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Mexico Opts for Neutrality in Maduro Case


Venezuelan President Nicolás Maduro. Photo: elimpulso.com

By RICARDO CASTILLO    

Mexico’s diplomatic corps is currently holding its 30th Meeting of Ambassadors and Consuls in Mexico City. A total of 105 working diplomats will have their top moment on Wednesday, Jan. 9, when they meet with President Andrés Manuel López Obrador (AMLO) at the National Palace where he will outline the diplomatic course for the nation over the next six years.

The meeting comes just days after Foreign Relations Secretary Marcelo Ebrard had to tell members of the anti-Venezuelan-President-Nicolás-Maduro Lima Group that Mexico was not signing the document in which the other 13 group members who previously voted to sign the declaration denying Maduro official recognition did not recognize the legality of Maduro’s new term in office.

On this issue, AMLO said that he’s abiding by Article 89 of the Mexican Constitution, which defines how a president is to conduct the nation’s foreign relations. The president added that this includes the self-determination of nations and peaceful resolution to all controversies. Not interfering in the internal affairs is a crucial part of Mexico’s new foreign policy.

Secretary Marcelo Ebrard sent proxy and Foreign Relations (SRE) Undersecretary for Latin America Maximiliano Reyes to Lima, Peru, to deliver the message that Mexico would continue to be a member of the Group of Lima, but that it would not sign the 13-nation condemnation of Nicolás Maduro, which specifically says “the group of chancellors do not recognize the legitimacy of the Nicolás Maduro presidential period that will begin on January 10, 2019.”

AMLO already explained — and he’ll probably say it again to the gathered ambassadors and consuls — that Mexico’s foreign policy is recognized the worldover for maintaining the Article 89 principles, even if “they were abandoned for some time to back up decisions made in other latitudes and for different causes.”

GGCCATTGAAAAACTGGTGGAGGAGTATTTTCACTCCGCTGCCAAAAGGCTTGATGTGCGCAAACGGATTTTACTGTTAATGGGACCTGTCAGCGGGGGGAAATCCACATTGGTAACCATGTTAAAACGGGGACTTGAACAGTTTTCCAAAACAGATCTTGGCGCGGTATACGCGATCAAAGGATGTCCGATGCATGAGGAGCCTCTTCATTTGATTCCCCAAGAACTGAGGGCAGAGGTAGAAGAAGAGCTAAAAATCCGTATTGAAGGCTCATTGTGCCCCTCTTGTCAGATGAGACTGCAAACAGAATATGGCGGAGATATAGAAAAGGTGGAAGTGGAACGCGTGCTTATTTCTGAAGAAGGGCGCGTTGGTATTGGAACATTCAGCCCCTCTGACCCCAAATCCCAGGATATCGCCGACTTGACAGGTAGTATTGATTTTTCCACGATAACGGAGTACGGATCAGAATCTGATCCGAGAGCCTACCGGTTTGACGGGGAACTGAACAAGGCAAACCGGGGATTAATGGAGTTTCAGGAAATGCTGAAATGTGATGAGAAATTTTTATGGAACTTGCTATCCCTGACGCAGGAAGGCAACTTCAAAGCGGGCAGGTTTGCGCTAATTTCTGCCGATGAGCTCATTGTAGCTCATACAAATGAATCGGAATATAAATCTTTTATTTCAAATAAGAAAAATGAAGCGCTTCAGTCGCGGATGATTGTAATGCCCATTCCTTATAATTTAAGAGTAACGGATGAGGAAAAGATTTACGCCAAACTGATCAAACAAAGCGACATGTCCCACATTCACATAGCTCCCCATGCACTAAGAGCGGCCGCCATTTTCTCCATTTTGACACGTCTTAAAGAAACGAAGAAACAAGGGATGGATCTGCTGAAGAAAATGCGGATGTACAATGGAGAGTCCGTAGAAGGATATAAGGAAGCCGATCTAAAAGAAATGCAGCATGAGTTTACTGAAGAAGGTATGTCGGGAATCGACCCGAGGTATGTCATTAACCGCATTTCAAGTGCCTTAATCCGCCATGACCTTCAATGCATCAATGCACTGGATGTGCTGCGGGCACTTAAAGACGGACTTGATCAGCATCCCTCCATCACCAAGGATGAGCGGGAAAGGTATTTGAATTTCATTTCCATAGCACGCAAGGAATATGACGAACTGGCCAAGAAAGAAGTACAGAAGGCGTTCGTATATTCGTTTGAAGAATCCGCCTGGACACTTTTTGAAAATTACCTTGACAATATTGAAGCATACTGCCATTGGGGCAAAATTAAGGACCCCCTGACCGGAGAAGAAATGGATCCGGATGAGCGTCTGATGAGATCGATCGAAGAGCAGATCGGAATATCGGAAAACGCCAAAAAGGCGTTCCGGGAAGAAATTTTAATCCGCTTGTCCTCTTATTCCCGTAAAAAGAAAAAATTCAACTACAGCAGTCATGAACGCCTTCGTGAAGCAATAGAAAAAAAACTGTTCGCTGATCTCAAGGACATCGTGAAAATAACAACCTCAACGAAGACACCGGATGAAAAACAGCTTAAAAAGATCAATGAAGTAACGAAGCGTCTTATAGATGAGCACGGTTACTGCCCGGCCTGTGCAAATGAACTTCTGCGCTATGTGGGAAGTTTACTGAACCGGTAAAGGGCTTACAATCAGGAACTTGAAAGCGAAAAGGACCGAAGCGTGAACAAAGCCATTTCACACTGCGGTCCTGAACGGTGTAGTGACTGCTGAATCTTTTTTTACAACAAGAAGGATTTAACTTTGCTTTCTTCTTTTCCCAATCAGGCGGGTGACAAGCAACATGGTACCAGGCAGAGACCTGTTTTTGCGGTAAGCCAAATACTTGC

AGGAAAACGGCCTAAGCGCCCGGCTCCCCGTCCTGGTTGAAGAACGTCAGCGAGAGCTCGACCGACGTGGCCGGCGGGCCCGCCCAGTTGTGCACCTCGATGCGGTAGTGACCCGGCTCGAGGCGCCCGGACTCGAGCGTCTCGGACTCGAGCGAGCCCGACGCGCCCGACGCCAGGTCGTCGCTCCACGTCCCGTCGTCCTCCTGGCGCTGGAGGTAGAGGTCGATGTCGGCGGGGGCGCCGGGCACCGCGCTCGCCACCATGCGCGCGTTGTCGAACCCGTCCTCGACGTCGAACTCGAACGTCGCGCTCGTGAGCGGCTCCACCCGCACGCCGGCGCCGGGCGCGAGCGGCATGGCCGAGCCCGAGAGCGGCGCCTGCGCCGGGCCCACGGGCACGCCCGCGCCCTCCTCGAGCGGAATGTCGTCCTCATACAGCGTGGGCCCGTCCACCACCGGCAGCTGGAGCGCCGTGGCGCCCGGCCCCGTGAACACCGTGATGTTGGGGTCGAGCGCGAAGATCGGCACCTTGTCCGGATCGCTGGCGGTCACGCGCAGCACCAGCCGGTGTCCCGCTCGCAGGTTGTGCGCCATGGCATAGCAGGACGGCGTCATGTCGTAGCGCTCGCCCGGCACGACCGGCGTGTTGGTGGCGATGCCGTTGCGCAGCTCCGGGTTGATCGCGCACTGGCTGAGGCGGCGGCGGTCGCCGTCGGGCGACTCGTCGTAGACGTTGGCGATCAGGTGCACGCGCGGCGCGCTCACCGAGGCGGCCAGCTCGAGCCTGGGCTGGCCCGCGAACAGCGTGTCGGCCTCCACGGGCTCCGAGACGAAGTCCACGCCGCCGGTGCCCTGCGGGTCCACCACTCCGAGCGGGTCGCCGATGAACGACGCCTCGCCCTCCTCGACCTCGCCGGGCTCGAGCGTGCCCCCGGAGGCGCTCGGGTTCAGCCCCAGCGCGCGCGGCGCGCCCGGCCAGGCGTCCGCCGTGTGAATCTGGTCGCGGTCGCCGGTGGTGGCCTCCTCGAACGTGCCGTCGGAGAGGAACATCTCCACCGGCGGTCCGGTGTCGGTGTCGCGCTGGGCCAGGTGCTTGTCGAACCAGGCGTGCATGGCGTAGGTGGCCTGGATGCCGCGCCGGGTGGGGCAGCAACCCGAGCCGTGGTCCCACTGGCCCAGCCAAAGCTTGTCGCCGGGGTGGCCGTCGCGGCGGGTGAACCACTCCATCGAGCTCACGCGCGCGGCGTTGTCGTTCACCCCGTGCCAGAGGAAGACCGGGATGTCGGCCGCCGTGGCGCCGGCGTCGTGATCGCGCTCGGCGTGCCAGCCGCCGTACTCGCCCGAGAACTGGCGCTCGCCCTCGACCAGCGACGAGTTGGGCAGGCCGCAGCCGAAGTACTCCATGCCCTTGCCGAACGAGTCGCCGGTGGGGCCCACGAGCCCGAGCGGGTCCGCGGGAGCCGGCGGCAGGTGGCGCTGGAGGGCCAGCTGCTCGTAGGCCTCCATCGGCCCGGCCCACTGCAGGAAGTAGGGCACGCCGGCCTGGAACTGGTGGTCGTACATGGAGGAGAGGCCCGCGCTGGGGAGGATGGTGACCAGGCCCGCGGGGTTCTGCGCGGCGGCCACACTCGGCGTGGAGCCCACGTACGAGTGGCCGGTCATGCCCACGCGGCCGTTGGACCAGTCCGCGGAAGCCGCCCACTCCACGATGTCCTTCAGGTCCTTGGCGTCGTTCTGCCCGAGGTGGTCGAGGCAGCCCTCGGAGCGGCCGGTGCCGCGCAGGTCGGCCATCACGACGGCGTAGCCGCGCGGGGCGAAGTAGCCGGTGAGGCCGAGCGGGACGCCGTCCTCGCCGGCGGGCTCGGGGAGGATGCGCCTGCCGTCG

The decision came under a barrage of criticism from minority opposition groups National Action Party (PAN) and Institutional Revolutionary Party (PRI) members, who had previously fully backed the purpose of the formation of the Group of Lima, which was to oppose Maduro’s “illegal” reelection bid for the presidency of Venezuela.

AMLO admitted during a press conference on Tuesday, Jan. 8, that this is a polemical issue, but said that Mexico’s new posture is not a matter of sympathizing with a particular government, but rather one that has to do with the nation’s foreign policy, which has always yielded results and for which Mexico “has been recognized.”

The Lima Group nations showed disappointment with the new posture of the Mexican government and opposition to Maduro in Venezuela. The group has made special appeals to have President AMLO reconsider Mexico’s new policy, but instead, as an answer, AMLO has said that a representative of the Mexican government – definitely not Secretary Ebrard – will attend Maduro’s swearing in ceremony.

 

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Categories: diplomacy, International Relations, Mexican politics, Mexico, OpinionTags: , , , , , , , , , , , , , , , , , , , , , ,

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